Jonathan Ernst / Reuters

Updated on November 16, 2016

On Tuesday, a week into the transition of power from Barack Obama to Donald Trump, Eliot Cohen issued a warning about the coming Trump administration—and the credentials that could count most for those serving in it. “After exchange w Trump transition team, changed my recommendation: stay away,” he wrote on Twitter. “They’re angry, arrogant, screaming ‘you LOST!’ Will be ugly.”

Cohen, a top official in George W. Bush’s State Department and a professor at Johns Hopkins University, later clarified that a friend on Trump’s transition team had asked for names of potential appointees, only to lash out when Cohen emphasized the importance of choosing qualified people to run the country’s national-security agencies and departments. “It became clear to me that they view jobs as lollipops, things you give out to good boys and girls,” Cohen told The Washington Post on Tuesday. On Wednesday, he elaborated in those pages:

One bad boss can be endured. A gaggle of them will poison all decision-making. They will turn on each other. No band of brothers this: rather the permanent campaign as waged by triumphalist rabble-rousers and demagogues, abetted by people out of their depth and unfit for the jobs they will hold, gripped by grievance, resentment and lurking insecurity. Their mistakes—because there will be mistakes—will be exceptional.

Trump transition officials have not commented on Cohen’s allegations, so we’re hearing only one side of the exchange. But Cohen’s impressions are still worth keeping in mind as Trump announces his picks for critical posts like secretary of state and secretary of defense, and fills out the rest of his administration. Cohen is suggesting that, in Trump’s world, loyalty trumps all other factors, including experience and qualifications, and that such an approach is fraught with danger.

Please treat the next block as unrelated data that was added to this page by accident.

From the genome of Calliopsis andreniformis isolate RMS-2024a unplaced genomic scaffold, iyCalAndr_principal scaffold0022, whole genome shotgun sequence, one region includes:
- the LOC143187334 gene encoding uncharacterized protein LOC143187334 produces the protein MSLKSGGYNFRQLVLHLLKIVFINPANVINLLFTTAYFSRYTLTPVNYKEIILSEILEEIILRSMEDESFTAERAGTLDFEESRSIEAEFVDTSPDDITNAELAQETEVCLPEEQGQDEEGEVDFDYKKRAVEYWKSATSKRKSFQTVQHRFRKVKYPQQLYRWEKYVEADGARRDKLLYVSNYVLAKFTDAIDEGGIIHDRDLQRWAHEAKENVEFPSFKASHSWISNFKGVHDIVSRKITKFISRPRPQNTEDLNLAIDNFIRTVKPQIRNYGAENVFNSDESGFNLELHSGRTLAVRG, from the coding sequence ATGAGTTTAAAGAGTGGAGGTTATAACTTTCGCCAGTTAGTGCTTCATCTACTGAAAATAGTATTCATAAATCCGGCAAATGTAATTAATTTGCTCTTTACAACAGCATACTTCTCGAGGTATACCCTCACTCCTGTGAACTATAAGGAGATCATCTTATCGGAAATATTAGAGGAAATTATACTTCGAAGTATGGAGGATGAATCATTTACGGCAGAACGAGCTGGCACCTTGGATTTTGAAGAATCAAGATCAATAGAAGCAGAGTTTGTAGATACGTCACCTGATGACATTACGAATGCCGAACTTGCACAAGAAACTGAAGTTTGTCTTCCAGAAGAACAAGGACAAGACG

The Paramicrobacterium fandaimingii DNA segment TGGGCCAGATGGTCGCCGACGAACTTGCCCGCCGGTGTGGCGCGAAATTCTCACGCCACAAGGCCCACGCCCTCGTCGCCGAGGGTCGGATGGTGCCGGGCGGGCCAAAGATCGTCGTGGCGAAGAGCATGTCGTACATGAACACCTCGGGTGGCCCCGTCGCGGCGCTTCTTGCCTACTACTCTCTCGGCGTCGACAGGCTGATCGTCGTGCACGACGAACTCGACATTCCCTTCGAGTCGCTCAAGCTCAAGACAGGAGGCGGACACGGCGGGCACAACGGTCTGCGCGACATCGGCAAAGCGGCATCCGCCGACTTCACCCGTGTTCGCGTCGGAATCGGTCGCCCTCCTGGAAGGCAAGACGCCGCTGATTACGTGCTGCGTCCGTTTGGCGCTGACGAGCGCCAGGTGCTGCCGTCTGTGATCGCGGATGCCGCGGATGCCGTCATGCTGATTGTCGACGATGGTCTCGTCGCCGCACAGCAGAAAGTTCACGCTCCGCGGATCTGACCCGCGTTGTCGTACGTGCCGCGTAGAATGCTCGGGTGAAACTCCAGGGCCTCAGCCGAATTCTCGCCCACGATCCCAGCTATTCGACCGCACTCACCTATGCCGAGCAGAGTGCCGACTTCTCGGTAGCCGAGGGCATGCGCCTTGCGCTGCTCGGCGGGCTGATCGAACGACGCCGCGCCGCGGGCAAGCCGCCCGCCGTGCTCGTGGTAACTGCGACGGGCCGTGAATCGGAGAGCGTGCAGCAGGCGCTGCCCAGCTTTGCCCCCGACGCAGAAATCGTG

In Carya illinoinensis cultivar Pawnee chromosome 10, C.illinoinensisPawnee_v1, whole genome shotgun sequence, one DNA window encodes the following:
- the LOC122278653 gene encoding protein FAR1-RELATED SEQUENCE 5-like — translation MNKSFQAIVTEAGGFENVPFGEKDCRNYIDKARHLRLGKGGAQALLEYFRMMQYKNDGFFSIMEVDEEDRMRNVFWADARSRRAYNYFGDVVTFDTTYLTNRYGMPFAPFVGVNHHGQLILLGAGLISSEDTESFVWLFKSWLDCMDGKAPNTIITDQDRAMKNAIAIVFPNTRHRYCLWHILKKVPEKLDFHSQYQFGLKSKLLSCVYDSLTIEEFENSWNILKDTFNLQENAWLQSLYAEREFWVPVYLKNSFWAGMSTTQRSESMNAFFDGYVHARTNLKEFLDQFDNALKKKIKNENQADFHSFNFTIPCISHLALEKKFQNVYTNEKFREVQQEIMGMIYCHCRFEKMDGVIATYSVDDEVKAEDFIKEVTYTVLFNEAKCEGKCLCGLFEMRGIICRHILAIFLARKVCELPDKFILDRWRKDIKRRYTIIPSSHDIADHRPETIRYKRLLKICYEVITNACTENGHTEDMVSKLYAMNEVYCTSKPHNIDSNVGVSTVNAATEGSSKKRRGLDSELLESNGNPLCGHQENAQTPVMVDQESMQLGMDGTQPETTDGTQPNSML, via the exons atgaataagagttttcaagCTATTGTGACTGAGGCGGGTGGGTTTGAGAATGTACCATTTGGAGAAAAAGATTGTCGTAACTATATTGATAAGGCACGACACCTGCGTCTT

Cohen’s message is significant not only because of what he said, but because of the journey he’s been on in coming to terms with Trump. Last March, when a Donald Trump presidency was but a fever dream for the candidate’s detractors, Cohen and 121 other Republican national-security experts condemned the likely GOP nominee. They denounced Trump’s anti-Muslim rhetoric, his rough treatment of Mexico and other U.S. allies, his advocacy of torture and trade wars, and his praise for authoritarian leaders like Vladimir Putin. They characterized him as erratic, dishonest, and hostile to American civil liberties. “[A]s committed and loyal Republicans,” they wrote in an open letter, “[w]e commit ourselves to working energetically to prevent the election of someone so utterly unfitted to the office.”

“Hillary is the lesser evil, by a large margin,” Cohen, who helped organize the letter, said at the time. Trump’s victory would be “an unmitigated disaster for American foreign policy."

Hillary Clinton is now hiking in Chappaqua, while the Unmitigated Disaster, in Cohen’s view, is headed to the White House. So how should “Never Trumpers” like Cohen, and Republicans who have been quieter about their qualms about Trump, respond? Should they lend their experience, if not their enthusiastic support, to a president who has never held public office and could use the guidance? Is the principled stand to defend their views and values from within the government, or from without? What are the ethics of working for a president who you not only fundamentally disagree with, but view as a possible threat to the country and its principles?